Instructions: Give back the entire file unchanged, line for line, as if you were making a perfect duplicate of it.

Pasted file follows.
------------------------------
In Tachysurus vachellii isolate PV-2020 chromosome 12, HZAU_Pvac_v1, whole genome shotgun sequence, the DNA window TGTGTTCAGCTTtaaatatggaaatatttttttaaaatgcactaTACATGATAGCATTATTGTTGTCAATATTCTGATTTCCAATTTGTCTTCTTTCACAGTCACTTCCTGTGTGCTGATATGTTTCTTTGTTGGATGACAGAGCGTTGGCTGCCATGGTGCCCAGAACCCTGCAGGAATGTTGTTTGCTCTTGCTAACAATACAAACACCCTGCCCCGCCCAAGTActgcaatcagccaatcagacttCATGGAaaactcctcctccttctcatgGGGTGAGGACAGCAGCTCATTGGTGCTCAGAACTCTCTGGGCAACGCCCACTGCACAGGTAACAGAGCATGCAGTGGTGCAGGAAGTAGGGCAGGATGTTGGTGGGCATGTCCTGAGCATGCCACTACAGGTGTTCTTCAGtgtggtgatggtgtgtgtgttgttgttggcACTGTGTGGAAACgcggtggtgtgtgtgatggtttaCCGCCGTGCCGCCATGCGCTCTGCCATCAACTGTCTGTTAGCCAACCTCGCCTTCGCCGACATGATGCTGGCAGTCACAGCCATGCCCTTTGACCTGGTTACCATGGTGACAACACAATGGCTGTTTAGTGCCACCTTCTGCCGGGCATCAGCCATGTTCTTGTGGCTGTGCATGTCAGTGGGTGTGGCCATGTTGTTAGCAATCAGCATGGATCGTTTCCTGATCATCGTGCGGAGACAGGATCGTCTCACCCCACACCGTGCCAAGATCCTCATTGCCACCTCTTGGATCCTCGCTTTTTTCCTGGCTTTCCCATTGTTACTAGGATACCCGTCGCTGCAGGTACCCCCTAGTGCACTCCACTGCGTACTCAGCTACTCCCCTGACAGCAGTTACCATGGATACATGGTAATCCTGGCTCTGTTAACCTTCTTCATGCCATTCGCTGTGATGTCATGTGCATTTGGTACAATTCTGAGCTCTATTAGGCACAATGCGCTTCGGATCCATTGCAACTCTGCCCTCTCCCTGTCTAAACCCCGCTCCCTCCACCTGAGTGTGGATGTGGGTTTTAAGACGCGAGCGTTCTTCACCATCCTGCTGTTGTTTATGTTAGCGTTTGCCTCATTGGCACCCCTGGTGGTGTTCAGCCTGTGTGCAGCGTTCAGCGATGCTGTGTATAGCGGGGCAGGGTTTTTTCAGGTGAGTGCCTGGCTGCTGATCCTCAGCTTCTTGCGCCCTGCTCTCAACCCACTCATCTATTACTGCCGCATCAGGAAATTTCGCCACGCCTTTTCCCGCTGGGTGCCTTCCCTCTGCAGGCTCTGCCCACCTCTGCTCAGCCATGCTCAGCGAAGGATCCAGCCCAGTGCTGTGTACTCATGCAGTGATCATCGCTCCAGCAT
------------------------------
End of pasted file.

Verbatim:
In Tachysurus vachellii isolate PV-2020 chromosome 12, HZAU_Pvac_v1, whole genome shotgun sequence, the DNA window TGTGTTCAGCTTtaaatatggaaatatttttttaaaatgcactaTACATGATAGCATTATTGTTGTCAATATTCTGATTTCCAATTTGTCTTCTTTCACAGTCACTTCCTGTGTGCTGATATGTTTCTTTGTTGGATGACAGAGCGTTGGCTGCCATGGTGCCCAGAACCCTGCAGGAATGTTGTTTGCTCTTGCTAACAATACAAACACCCTGCCCCGCCCAAGTActgcaatcagccaatcagacttCATGGAaaactcctcctccttctcatgGGGTGAGGACAGCAGCTCATTGGTGCTCAGAACTCTCTGGGCAACGCCCACTGCACAGGTAACAGAGCATGCAGTGGTGCAGGAAGTAGGGCAGGATGTTGGTGGGCATGTCCTGAGCATGCCACTACAGGTGTTCTTCAGtgtggtgatggtgtgtgtgttgttgttggcACTGTGTGGAAACgcggtggtgtgtgtgatggtttaCCGCCGTGCCGCCATGCGCTCTGCCATCAACTGTCTGTTAGCCAACCTCGCCTTCGCCGACATGATGCTGGCAGTCACAGCCATGCCCTTTGACCTGGTTACCATGGTGACAACACAATGGCTGTTTAGTGCCACCTTCTGCCGGGCATCAGCCATGTTCTTGTGGCTGTGCATGTCAGTGGGTGTGGCCATGTTGTTAGCAATCAGCATGGATCGTTTCCTGATCATCGTGCGGAGACAGGATCGTCTCACCCCACACCGTGCCAAGATCCTCATTGCCACCTCTTGGATCCTCGCTTTTTTCCTGGCTTTCCCATTGTTACTAGGATACCCGTCGCTGCAGGTACCCCCTAGTGCACTCCACTGCGTACTCAGCTACTCCCCTGACAGCAGTTACCATGGATACATGGTAATCCTGGCTCTGTTAACCTTCTTCATGCCATTCGCTGTGATGTCATGTGCATTTGGTACAATTCTGAGCTCTATTAGGCACAATGCGCTTCGGATCCATTGCAACTCTGCCCTCTCCCTGTCTAAACCCCGCTCCCTCCACCTGAGTGTGGATGTGGGTTTTAAGACGCGAGCGTTCTTCACCATCCTGCTGTTGTTTATGTTAGCGTTTGCCTCATTGGCACCCCTGGTGGTGTTCAGCCTGTGTGCAGCGTTCAGCGATGCTGTGTATAGCGGGGCAGGGTTTTTTCAGGTGAGTGCCTGGCTGCTGATCCTCAGCTTCTTGCGCCCTGCTCTCAACCCACTCATCTATTACTGCCGCATCAGGAAATTTCGCCACGCCTTTTCCCGCTGGGTGCCTTCCCTCTGCAGGCTCTGCCCACCTCTGCTCAGCCATGCTCAGCGAAGGATCCAGCCCAGTGCTGTGTACTCATGCAGTGATCATCGCTCCAGCAT